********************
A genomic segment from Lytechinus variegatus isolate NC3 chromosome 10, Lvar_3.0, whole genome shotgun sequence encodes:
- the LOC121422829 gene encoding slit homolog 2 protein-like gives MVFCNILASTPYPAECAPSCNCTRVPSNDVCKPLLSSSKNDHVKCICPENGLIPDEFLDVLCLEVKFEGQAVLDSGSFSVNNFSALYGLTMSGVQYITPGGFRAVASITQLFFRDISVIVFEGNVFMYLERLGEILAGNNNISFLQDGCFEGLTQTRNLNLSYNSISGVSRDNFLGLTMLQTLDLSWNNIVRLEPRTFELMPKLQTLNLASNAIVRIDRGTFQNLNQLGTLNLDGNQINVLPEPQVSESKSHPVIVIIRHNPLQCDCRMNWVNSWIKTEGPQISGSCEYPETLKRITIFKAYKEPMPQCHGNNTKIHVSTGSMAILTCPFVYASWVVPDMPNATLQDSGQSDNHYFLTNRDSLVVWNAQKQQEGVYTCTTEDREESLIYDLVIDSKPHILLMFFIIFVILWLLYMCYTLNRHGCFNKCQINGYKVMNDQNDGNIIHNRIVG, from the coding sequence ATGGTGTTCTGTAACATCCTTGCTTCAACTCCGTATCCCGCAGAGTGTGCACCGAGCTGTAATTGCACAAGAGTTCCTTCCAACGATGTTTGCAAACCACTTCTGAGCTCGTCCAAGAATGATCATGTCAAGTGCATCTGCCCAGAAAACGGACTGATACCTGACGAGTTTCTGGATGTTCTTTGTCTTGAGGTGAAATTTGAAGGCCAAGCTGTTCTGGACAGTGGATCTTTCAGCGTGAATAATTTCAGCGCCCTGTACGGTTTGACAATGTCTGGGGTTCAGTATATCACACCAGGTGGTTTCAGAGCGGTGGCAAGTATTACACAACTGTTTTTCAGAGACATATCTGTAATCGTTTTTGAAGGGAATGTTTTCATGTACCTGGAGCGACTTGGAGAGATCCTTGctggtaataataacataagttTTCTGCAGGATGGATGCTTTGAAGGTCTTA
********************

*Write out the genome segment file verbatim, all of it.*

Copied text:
A genomic segment from Lytechinus variegatus isolate NC3 chromosome 10, Lvar_3.0, whole genome shotgun sequence encodes:
- the LOC121422829 gene encoding slit homolog 2 protein-like gives MVFCNILASTPYPAECAPSCNCTRVPSNDVCKPLLSSSKNDHVKCICPENGLIPDEFLDVLCLEVKFEGQAVLDSGSFSVNNFSALYGLTMSGVQYITPGGFRAVASITQLFFRDISVIVFEGNVFMYLERLGEILAGNNNISFLQDGCFEGLTQTRNLNLSYNSISGVSRDNFLGLTMLQTLDLSWNNIVRLEPRTFELMPKLQTLNLASNAIVRIDRGTFQNLNQLGTLNLDGNQINVLPEPQVSESKSHPVIVIIRHNPLQCDCRMNWVNSWIKTEGPQISGSCEYPETLKRITIFKAYKEPMPQCHGNNTKIHVSTGSMAILTCPFVYASWVVPDMPNATLQDSGQSDNHYFLTNRDSLVVWNAQKQQEGVYTCTTEDREESLIYDLVIDSKPHILLMFFIIFVILWLLYMCYTLNRHGCFNKCQINGYKVMNDQNDGNIIHNRIVG, from the coding sequence ATGGTGTTCTGTAACATCCTTGCTTCAACTCCGTATCCCGCAGAGTGTGCACCGAGCTGTAATTGCACAAGAGTTCCTTCCAACGATGTTTGCAAACCACTTCTGAGCTCGTCCAAGAATGATCATGTCAAGTGCATCTGCCCAGAAAACGGACTGATACCTGACGAGTTTCTGGATGTTCTTTGTCTTGAGGTGAAATTTGAAGGCCAAGCTGTTCTGGACAGTGGATCTTTCAGCGTGAATAATTTCAGCGCCCTGTACGGTTTGACAATGTCTGGGGTTCAGTATATCACACCAGGTGGTTTCAGAGCGGTGGCAAGTATTACACAACTGTTTTTCAGAGACATATCTGTAATCGTTTTTGAAGGGAATGTTTTCATGTACCTGGAGCGACTTGGAGAGATCCTTGctggtaataataacataagttTTCTGCAGGATGGATGCTTTGAAGGTCTTA